Memory in computer terms is where all the instructions and data that need to be reached at speed are stored. A computer is unusable without memory. The operating system, software, and hardware must be able to use this memory.
There are two basic types of memory on a computer, RAM or Random Access Memory. This is the ‘primary’ memory, and it is on microchips that are connected to the motherboard. These give the CPU (Central Processing Unit) constant access, making it a smooth and fast process. The larger the capacity of the memory chips, the faster a computer can work due to not having to access data and instructions from slower devices such as the secondary memory or storage such as Hard Disk Drives (HDD) or Solid State Drives (SSD).
There are many types of primary memory, ranging from the cache memory built into the CPU to create a fast cache of information ready to be used to EEPROM or easily erasable prom (programmer) that can be programmed and erased on the fly by the programmer.
Double Data Rate 4 Synchronous Dynamic RAM or DDR4 RAM is the most common memory used in computers these days. It has a high rate of access due to the increased bandwidth capabilities over its predecessors DDR2 and DDR3.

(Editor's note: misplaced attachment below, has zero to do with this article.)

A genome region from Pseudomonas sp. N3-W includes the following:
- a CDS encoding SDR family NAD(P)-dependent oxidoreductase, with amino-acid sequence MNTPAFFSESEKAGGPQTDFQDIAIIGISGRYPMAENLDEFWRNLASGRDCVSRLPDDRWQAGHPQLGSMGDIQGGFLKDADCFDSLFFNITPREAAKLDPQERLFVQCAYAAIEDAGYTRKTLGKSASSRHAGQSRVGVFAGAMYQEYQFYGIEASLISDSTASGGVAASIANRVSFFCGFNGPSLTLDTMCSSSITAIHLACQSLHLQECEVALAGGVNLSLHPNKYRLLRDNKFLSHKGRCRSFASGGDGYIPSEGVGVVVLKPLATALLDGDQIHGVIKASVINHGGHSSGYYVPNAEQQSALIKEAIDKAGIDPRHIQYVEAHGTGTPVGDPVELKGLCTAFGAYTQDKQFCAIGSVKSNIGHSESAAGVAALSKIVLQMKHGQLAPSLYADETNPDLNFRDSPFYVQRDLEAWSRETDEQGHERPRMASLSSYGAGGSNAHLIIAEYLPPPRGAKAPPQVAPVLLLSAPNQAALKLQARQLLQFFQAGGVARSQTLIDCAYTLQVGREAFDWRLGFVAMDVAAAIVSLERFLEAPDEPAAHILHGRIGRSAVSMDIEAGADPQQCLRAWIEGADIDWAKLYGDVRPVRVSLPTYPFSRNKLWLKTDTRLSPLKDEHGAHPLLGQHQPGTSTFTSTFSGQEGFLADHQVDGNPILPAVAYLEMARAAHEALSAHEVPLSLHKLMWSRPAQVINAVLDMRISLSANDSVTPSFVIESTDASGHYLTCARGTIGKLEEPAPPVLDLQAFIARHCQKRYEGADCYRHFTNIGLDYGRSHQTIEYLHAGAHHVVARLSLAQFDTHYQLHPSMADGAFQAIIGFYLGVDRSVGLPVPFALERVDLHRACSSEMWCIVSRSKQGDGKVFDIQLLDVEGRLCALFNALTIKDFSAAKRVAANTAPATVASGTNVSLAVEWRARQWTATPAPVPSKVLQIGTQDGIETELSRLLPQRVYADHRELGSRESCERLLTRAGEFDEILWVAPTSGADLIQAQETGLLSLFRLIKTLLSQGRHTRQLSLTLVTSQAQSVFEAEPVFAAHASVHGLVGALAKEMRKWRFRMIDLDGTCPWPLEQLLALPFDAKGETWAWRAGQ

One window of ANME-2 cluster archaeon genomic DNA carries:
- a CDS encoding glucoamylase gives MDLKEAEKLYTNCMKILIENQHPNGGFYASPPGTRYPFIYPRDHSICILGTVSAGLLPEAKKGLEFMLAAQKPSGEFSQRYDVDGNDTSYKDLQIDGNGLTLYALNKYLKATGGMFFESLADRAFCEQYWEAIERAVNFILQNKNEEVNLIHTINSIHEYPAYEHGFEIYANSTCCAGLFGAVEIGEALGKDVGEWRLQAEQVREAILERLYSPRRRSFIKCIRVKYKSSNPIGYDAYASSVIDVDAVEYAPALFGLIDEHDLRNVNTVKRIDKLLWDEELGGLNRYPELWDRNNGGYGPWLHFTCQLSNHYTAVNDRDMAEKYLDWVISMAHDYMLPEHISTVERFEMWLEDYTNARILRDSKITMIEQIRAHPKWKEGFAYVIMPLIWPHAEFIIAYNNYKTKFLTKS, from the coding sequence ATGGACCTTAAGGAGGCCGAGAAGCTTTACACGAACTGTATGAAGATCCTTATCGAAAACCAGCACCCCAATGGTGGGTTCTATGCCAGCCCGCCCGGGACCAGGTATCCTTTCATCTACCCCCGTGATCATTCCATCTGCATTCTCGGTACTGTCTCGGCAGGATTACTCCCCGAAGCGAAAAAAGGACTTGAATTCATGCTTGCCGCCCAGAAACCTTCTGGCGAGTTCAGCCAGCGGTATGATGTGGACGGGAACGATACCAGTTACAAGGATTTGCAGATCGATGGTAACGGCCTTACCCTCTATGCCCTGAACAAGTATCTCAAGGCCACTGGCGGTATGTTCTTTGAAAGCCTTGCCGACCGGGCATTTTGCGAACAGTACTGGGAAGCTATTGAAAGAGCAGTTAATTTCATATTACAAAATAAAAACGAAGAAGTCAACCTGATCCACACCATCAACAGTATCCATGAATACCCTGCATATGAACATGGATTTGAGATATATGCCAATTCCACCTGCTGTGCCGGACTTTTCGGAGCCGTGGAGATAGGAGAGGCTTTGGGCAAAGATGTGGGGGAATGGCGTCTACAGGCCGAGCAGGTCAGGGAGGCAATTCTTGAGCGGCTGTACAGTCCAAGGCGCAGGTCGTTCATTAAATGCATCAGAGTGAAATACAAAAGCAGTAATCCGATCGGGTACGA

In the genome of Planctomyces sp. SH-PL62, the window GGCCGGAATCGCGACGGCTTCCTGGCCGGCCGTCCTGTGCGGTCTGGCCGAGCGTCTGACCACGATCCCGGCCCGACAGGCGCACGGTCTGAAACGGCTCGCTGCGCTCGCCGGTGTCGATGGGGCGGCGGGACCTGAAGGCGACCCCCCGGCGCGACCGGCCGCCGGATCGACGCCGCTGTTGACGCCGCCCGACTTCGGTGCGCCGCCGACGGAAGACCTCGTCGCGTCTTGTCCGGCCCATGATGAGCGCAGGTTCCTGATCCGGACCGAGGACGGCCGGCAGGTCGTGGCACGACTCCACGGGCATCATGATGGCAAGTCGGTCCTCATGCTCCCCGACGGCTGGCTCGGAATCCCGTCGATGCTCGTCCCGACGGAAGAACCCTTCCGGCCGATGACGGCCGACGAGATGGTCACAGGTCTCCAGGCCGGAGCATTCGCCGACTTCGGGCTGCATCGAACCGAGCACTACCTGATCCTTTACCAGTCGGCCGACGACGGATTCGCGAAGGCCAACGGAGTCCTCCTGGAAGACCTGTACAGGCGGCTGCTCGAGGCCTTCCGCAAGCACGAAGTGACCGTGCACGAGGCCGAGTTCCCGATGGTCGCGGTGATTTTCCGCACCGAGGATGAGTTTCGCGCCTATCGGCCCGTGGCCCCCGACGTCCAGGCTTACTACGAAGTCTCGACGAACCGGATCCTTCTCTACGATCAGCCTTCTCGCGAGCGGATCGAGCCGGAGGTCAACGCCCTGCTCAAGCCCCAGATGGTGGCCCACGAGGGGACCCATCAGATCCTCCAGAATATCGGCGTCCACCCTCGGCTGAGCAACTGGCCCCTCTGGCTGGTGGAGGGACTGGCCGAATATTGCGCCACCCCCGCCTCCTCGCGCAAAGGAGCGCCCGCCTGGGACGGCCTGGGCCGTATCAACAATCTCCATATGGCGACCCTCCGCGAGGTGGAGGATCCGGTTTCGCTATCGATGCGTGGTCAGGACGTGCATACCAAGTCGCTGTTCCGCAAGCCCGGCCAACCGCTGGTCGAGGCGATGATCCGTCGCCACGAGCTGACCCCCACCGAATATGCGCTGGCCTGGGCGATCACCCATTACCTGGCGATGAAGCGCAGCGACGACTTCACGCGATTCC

The memory capacity on a motherboard is usually between two memory slots in low-end computers and eight module slots in the high-end computers, the norm is four. DDR4 modules can reach the dizzying heights of 64 gigabytes (GB), meaning a total of 256 GB RAM capacity in a four-slot motherboard.
What memory to use?
The most important thing to know is what type of memory the motherboard takes, as the connections are different on the DDR2, DDR3, and DDR4 memory. The next consideration is what the computer will be used for. If it will be mainly being used to surf the internet and for writing emails, then getting 256 GB of DDR4 is going to cost a lot of money, and most of the memory will never be touched.
If intensive graphics are to be accessed, like video gaming or 3D modeling, then get as much as the computer will take, if the budget will take it.
When it comes to upgrading the memory, throw out the old sticks. Putting two 16 GB old sticks in with two new 64 GB sticks will not work as the system will only work as fast as the lower-end memory. Buy all four memory sticks, if that is the number of slots you have, and from the same manufacturer, from the same batch if possible, as this will help prevent problems with installation and usage.
The memory types in use today in modern computer systems are wide and varied and cannot be covered in this small article. Hopefully, this has helped to give the information that can go a small way to helping get the correct memory and provide an understanding of what the memory does, how the computer uses it, and the processes involved.